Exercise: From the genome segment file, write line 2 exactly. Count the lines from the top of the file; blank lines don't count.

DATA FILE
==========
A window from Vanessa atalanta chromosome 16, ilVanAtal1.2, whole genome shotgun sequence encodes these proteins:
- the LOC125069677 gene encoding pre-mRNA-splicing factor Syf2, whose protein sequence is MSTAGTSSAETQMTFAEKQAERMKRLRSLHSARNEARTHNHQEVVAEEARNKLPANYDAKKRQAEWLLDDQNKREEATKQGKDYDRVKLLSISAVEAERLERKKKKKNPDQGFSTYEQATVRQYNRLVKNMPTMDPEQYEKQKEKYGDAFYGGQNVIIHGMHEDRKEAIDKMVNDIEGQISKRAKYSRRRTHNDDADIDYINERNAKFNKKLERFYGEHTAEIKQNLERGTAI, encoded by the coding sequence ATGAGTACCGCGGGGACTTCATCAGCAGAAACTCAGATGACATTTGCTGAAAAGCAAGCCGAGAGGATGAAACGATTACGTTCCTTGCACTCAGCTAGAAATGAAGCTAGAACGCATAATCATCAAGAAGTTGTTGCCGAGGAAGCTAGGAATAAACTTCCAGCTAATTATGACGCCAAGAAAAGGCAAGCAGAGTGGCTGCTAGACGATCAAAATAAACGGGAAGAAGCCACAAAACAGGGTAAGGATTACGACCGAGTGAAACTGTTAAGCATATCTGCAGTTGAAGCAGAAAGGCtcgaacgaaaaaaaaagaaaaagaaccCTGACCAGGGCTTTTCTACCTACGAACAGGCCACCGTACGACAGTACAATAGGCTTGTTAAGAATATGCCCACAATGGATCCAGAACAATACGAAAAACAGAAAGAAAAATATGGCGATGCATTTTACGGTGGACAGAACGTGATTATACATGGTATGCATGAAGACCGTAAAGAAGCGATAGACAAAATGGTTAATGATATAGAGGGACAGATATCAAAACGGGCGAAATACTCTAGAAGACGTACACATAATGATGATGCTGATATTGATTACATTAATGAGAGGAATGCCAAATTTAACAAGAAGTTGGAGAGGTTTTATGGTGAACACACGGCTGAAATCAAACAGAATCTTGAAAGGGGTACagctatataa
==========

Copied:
- the LOC125069677 gene encoding pre-mRNA-splicing factor Syf2, whose protein sequence is MSTAGTSSAETQMTFAEKQAERMKRLRSLHSARNEARTHNHQEVVAEEARNKLPANYDAKKRQAEWLLDDQNKREEATKQGKDYDRVKLLSISAVEAERLERKKKKKNPDQGFSTYEQATVRQYNRLVKNMPTMDPEQYEKQKEKYGDAFYGGQNVIIHGMHEDRKEAIDKMVNDIEGQISKRAKYSRRRTHNDDADIDYINERNAKFNKKLERFYGEHTAEIKQNLERGTAI, encoded by the coding sequence ATGAGTACCGCGGGGACTTCATCAGCAGAAACTCAGATGACATTTGCTGAAAAGCAAGCCGAGAGGATGAAACGATTACGTTCCTTGCACTCAGCTAGAAATGAAGCTAGAACGCATAATCATCAAGAAGTTGTTGCCGAGGAAGCTAGGAATAAACTTCCAGCTAATTATGACGCCAAGAAAAGGCAAGCAGAGTGGCTGCTAGACGATCAAAATAAACGGGAAGAAGCCACAAAACAGGGTAAGGATTACGACCGAGTGAAACTGTTAAGCATATCTGCAGTTGAAGCAGAAAGGCtcgaacgaaaaaaaaagaaaaagaaccCTGACCAGGGCTTTTCTACCTACGAACAGGCCACCGTACGACAGTACAATAGGCTTGTTAAGAATATGCCCACAATGGATCCAGAACAATACGAAAAACAGAAAGAAAAATATGGCGATGCATTTTACGGTGGACAGAACGTGATTATACATGGTATGCATGAAGACCGTAAAGAAGCGATAGACAAAATGGTTAATGATATAGAGGGACAGATATCAAAACGGGCGAAATACTCTAGAAGACGTACACATAATGATGATGCTGATATTGATTACATTAATGAGAGGAATGCCAAATTTAACAAGAAGTTGGAGAGGTTTTATGGTGAACACACGGCTGAAATCAAACAGAATCTTGAAAGGGGTACagctatataa